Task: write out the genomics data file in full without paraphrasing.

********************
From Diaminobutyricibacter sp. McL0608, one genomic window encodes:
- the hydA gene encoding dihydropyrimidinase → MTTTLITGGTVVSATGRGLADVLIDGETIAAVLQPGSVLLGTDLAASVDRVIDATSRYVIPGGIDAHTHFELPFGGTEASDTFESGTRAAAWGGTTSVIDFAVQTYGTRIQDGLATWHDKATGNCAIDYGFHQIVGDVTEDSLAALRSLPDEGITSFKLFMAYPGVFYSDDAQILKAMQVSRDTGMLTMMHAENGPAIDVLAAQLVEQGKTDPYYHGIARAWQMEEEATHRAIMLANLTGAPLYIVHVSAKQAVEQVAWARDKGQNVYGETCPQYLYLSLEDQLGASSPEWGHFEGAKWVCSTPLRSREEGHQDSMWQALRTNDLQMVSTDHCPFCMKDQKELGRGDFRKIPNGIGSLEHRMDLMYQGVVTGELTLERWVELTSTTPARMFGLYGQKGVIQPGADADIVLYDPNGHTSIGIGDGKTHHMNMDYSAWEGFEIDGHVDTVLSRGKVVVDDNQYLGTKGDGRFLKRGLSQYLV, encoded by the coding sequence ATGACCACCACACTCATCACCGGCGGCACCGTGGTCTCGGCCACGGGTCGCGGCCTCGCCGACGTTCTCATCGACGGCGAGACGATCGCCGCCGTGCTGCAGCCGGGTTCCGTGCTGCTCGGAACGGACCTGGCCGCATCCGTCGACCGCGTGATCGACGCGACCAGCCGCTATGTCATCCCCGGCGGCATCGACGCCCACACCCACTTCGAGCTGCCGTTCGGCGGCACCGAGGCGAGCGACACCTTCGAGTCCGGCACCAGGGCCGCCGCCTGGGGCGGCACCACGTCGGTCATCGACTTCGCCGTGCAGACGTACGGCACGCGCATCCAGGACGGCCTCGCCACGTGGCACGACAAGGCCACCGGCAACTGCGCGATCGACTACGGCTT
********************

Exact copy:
From Diaminobutyricibacter sp. McL0608, one genomic window encodes:
- the hydA gene encoding dihydropyrimidinase → MTTTLITGGTVVSATGRGLADVLIDGETIAAVLQPGSVLLGTDLAASVDRVIDATSRYVIPGGIDAHTHFELPFGGTEASDTFESGTRAAAWGGTTSVIDFAVQTYGTRIQDGLATWHDKATGNCAIDYGFHQIVGDVTEDSLAALRSLPDEGITSFKLFMAYPGVFYSDDAQILKAMQVSRDTGMLTMMHAENGPAIDVLAAQLVEQGKTDPYYHGIARAWQMEEEATHRAIMLANLTGAPLYIVHVSAKQAVEQVAWARDKGQNVYGETCPQYLYLSLEDQLGASSPEWGHFEGAKWVCSTPLRSREEGHQDSMWQALRTNDLQMVSTDHCPFCMKDQKELGRGDFRKIPNGIGSLEHRMDLMYQGVVTGELTLERWVELTSTTPARMFGLYGQKGVIQPGADADIVLYDPNGHTSIGIGDGKTHHMNMDYSAWEGFEIDGHVDTVLSRGKVVVDDNQYLGTKGDGRFLKRGLSQYLV, encoded by the coding sequence ATGACCACCACACTCATCACCGGCGGCACCGTGGTCTCGGCCACGGGTCGCGGCCTCGCCGACGTTCTCATCGACGGCGAGACGATCGCCGCCGTGCTGCAGCCGGGTTCCGTGCTGCTCGGAACGGACCTGGCCGCATCCGTCGACCGCGTGATCGACGCGACCAGCCGCTATGTCATCCCCGGCGGCATCGACGCCCACACCCACTTCGAGCTGCCGTTCGGCGGCACCGAGGCGAGCGACACCTTCGAGTCCGGCACCAGGGCCGCCGCCTGGGGCGGCACCACGTCGGTCATCGACTTCGCCGTGCAGACGTACGGCACGCGCATCCAGGACGGCCTCGCCACGTGGCACGACAAGGCCACCGGCAACTGCGCGATCGACTACGGCTT